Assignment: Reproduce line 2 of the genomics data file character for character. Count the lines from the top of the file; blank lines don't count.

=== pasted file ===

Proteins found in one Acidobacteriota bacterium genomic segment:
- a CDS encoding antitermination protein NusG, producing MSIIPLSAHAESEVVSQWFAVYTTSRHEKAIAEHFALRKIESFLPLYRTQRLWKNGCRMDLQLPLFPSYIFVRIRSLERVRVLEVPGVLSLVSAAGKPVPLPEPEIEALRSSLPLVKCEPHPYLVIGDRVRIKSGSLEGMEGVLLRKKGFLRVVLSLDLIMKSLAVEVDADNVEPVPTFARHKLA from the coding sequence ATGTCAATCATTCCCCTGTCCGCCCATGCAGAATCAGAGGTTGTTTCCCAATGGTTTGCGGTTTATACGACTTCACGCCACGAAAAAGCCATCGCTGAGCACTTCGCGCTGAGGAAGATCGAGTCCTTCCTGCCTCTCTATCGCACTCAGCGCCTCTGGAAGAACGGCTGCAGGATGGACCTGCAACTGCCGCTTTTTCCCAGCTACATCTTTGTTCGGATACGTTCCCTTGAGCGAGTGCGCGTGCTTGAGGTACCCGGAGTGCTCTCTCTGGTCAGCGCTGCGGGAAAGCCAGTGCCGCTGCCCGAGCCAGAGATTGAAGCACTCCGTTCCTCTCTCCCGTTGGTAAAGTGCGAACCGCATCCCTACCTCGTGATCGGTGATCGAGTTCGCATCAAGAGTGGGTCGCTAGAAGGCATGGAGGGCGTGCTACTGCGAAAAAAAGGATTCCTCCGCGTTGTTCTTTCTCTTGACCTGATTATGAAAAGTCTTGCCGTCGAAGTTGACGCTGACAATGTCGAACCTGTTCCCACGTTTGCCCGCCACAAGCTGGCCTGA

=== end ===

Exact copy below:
- a CDS encoding antitermination protein NusG, producing MSIIPLSAHAESEVVSQWFAVYTTSRHEKAIAEHFALRKIESFLPLYRTQRLWKNGCRMDLQLPLFPSYIFVRIRSLERVRVLEVPGVLSLVSAAGKPVPLPEPEIEALRSSLPLVKCEPHPYLVIGDRVRIKSGSLEGMEGVLLRKKGFLRVVLSLDLIMKSLAVEVDADNVEPVPTFARHKLA from the coding sequence ATGTCAATCATTCCCCTGTCCGCCCATGCAGAATCAGAGGTTGTTTCCCAATGGTTTGCGGTTTATACGACTTCACGCCACGAAAAAGCCATCGCTGAGCACTTCGCGCTGAGGAAGATCGAGTCCTTCCTGCCTCTCTATCGCACTCAGCGCCTCTGGAAGAACGGCTGCAGGATGGACCTGCAACTGCCGCTTTTTCCCAGCTACATCTTTGTTCGGATACGTTCCCTTGAGCGAGTGCGCGTGCTTGAGGTACCCGGAGTGCTCTCTCTGGTCAGCGCTGCGGGAAAGCCAGTGCCGCTGCCCGAGCCAGAGATTGAAGCACTCCGTTCCTCTCTCCCGTTGGTAAAGTGCGAACCGCATCCCTACCTCGTGATCGGTGATCGAGTTCGCATCAAGAGTGGGTCGCTAGAAGGCATGGAGGGCGTGCTACTGCGAAAAAAAGGATTCCTCCGCGTTGTTCTTTCTCTTGACCTGATTATGAAAAGTCTTGCCGTCGAAGTTGACGCTGACAATGTCGAACCTGTTCCCACGTTTGCCCGCCACAAGCTGGCCTGA